Communist Party members across China are receiving secret instructions from Beijing to stomp out notions of democracy or rights that are growing among Chinese citizens. It appears that ideas of freedom are creeping into the worker’s paradise and, in a remarkably frank and brutal message, the Party is warning that such ideas (called the “seven perils”) are threatening its hold on China.
The seven perils as listed in the infamous Document No. 9 include:
1. “Western constitutional democracy”
2. “Universal values” of human rights
3. Western-inspired notions of media independence and civic participation
4. pro-market “neo-liberalism”
5. “nihilist” criticisms of the party’s traumatic past.
I cannot find reference to the other two “perils.” Notably, the memo talks of the rampant corruption of party officials but in terms of the insidious use of free speech to inform the public of such corruption. The memo states that democracy advocates “have stirred up trouble about disclosing officials’ assets, using the Internet to fight corruption, media controls and other sensitive topics, to provoke discontent with the party and government.”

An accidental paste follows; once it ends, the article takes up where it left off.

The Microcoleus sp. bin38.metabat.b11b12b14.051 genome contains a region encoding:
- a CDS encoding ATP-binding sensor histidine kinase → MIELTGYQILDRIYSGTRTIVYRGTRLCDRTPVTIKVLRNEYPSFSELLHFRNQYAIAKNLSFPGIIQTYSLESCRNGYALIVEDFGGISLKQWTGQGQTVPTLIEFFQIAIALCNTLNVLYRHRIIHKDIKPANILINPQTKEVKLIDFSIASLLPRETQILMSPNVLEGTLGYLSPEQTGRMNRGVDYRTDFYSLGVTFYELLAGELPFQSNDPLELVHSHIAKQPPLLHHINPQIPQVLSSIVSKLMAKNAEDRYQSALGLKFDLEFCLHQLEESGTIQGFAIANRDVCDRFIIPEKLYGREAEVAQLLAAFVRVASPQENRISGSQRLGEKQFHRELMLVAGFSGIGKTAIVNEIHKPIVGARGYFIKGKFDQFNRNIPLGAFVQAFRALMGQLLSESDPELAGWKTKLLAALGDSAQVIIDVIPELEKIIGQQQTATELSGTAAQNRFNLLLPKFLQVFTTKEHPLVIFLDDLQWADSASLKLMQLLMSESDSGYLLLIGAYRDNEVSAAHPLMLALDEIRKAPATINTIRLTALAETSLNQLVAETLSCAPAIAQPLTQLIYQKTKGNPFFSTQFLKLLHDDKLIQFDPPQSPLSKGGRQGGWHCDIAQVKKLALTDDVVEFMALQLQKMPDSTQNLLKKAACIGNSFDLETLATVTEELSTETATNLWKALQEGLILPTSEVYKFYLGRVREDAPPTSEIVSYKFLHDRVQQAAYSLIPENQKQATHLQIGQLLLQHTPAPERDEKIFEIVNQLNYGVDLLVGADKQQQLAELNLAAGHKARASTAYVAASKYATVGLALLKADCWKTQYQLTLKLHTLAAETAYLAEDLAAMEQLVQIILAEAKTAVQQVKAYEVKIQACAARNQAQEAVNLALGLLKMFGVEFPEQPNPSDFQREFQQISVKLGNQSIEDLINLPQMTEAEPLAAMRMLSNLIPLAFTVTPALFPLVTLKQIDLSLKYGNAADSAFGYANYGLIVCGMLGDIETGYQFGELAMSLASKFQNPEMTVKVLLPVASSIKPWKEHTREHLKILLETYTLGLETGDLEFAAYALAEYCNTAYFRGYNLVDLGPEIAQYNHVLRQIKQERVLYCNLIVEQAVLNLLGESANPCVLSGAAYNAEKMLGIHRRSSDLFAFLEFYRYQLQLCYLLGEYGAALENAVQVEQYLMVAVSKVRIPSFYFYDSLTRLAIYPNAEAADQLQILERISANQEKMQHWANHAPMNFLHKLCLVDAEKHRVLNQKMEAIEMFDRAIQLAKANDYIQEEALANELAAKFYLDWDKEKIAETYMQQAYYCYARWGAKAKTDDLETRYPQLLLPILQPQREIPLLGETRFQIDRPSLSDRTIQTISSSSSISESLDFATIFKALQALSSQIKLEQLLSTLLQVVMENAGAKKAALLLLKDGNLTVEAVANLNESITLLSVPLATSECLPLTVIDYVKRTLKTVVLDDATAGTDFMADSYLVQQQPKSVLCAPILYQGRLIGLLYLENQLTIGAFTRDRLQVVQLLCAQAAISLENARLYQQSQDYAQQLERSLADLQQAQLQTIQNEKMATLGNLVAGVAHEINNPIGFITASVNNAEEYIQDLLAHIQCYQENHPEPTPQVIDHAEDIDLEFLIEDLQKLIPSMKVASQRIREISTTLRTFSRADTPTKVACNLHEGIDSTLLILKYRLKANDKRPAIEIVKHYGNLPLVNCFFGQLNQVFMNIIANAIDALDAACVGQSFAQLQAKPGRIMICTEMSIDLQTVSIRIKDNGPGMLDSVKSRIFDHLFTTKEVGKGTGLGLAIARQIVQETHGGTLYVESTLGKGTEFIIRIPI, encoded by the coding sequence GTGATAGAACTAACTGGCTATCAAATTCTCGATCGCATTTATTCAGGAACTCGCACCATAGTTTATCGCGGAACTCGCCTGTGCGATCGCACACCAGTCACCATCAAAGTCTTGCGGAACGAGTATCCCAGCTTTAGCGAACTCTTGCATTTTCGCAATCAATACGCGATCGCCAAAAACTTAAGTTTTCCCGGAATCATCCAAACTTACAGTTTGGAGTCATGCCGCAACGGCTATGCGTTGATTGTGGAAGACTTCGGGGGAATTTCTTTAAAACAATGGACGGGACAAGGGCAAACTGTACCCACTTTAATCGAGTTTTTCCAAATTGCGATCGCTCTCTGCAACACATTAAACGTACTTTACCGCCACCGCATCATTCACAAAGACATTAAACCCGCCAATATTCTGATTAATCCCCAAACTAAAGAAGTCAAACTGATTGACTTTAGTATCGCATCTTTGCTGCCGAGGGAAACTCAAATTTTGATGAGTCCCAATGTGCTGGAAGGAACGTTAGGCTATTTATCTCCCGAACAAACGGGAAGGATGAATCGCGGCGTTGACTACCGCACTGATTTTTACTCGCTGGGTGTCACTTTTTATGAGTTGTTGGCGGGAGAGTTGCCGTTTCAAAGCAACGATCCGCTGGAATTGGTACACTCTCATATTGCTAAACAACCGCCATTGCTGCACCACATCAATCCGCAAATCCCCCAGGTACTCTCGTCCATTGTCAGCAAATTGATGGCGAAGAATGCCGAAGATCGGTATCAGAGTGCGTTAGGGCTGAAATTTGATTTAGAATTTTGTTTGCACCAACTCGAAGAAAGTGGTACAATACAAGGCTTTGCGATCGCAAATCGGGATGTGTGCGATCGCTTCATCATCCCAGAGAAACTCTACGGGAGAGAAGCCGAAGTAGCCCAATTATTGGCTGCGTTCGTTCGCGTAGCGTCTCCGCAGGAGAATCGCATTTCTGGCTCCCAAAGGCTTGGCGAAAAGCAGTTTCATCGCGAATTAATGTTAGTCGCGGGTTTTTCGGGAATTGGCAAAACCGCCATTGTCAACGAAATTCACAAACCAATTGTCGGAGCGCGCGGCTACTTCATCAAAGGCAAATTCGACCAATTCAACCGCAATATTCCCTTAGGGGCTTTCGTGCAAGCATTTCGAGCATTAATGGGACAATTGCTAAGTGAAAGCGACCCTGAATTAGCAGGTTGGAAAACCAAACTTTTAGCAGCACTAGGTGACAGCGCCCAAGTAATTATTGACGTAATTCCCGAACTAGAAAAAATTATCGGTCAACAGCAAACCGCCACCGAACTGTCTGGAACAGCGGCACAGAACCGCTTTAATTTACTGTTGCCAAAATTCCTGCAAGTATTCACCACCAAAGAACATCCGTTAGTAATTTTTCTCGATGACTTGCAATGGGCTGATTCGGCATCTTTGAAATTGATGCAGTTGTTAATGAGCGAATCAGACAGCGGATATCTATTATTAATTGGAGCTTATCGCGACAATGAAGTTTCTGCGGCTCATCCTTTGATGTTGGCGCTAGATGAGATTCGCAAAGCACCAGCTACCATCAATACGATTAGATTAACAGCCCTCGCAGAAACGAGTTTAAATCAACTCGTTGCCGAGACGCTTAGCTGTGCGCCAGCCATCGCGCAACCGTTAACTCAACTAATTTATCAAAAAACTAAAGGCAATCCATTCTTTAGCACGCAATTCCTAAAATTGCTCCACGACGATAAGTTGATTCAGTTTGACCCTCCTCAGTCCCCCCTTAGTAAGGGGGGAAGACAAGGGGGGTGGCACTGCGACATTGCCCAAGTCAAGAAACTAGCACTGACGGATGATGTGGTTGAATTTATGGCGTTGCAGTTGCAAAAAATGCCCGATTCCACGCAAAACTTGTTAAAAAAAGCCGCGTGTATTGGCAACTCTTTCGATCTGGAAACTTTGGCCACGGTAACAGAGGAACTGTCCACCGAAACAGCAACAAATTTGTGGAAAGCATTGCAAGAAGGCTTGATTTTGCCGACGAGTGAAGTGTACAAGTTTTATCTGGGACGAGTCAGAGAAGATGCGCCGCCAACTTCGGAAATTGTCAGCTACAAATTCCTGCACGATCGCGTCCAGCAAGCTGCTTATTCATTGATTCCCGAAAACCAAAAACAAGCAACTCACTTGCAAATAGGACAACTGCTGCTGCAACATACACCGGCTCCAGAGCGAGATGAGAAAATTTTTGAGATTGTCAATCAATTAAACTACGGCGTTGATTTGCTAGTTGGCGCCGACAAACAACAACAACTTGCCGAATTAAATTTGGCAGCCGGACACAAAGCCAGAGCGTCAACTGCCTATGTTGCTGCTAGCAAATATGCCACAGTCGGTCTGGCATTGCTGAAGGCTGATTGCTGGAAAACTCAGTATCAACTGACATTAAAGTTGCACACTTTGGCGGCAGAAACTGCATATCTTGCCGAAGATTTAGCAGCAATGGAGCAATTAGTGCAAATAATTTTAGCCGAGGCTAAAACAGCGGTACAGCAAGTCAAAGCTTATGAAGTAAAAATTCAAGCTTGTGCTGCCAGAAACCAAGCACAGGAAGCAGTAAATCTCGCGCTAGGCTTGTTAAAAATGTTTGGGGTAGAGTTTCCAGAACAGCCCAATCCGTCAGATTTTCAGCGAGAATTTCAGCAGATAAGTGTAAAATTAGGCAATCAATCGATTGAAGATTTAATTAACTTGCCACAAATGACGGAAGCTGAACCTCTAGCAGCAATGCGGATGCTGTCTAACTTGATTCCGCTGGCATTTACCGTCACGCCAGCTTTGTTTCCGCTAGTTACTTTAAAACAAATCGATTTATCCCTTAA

Cheng Xinping, a deputy head of propaganda for Hengyang echoed the urgency in crushing hopes for free elections and self-determination: “Promotion of Western constitutional democracy is an attempt to negate the party’s leadership.” He certainly understands the point of democracy.
Once again, as our government joins in attacks on the Internet, Document No. 9 shows how vital this resource is in the fight for universal rights. Even a country with the authoritarian power as China is afraid of the power of ideas as transmitted over the Internet. What the Chinese Communist party calls perils, people call freedom. They are of course right. Freedom does threaten the Communist Party, which cannot exist in a free and open society. It appears that even China cannot stop the workers from whispering about basic human rights.
Source: NY Times